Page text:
essica is perched precariously atop a three-step kitchen ladder. I glance over at her from the couch where I'm watching football. I'm concerned she might fall. If she falls, then I'll have to do the decorating.

"Be careful," I call over my shoulder.

"Jim," she says. "Would you hand me that?"


That is over there. In a box. Across the room. Up, in other words, from the couch.

"Yes. That."

I exhale a large nobody-knows-the-trouble-I've-seen sigh. I stand up in my best put-upon standing slouch. I drag myself over there.

As I hand her a framed painting of a beaming Santa, I wonder if there is any other kind. Isn't Santa always beaming? For once, I'd like to see a pensive Santa or a melancholy Santa. I was lucky enough to see, in person, a drunk Santa. It was in Florida on Christmas Eve, Santa after-hours. He was weaving down the late-night street, spotlit by the hazy light of overhanging street lamps, mumbling something that didn't sound remotely like "and to all a good night." I've also been privileged to see a cigarette-smoking Santa; several of them, in fact. They're all over the place in Italy. Cigarette smoking and hair the color of cigarette ash, worn slightly askew, a look that is less jolly than it is kind of Santa noir.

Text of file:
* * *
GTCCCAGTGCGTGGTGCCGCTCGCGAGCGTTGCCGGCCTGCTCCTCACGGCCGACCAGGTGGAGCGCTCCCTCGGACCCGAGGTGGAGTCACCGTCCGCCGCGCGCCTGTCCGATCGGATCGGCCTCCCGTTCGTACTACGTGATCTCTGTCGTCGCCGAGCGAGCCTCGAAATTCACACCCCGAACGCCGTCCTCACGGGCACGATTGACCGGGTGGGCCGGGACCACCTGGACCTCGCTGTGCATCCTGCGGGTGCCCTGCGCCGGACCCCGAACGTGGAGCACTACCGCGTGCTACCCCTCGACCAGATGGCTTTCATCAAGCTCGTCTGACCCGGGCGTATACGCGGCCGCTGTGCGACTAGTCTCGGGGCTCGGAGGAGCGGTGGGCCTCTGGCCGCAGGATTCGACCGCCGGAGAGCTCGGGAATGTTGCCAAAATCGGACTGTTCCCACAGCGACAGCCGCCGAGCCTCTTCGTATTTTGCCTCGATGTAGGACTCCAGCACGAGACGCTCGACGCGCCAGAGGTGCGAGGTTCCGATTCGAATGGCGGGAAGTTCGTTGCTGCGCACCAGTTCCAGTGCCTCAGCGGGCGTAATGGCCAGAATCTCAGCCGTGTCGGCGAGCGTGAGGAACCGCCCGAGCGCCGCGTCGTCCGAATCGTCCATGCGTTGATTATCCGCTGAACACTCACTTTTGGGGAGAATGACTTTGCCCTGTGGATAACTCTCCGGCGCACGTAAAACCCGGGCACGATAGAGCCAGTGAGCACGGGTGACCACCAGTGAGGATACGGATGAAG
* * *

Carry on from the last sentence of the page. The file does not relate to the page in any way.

Jessica takes the painting, leans forward to slide it down the wall onto a hook, and wobbles. I quickly grab her legs.

"I'm okay," she says, steadying herself.

"That's okay," I reply. "Wouldn't want anything to happen to you."

Jessica and I approach holiday decorating in our own separate ways.

She decorates. I grouse.

It works pretty well, all things considered. Except that no matter how much I grouse, the house still gets decorated.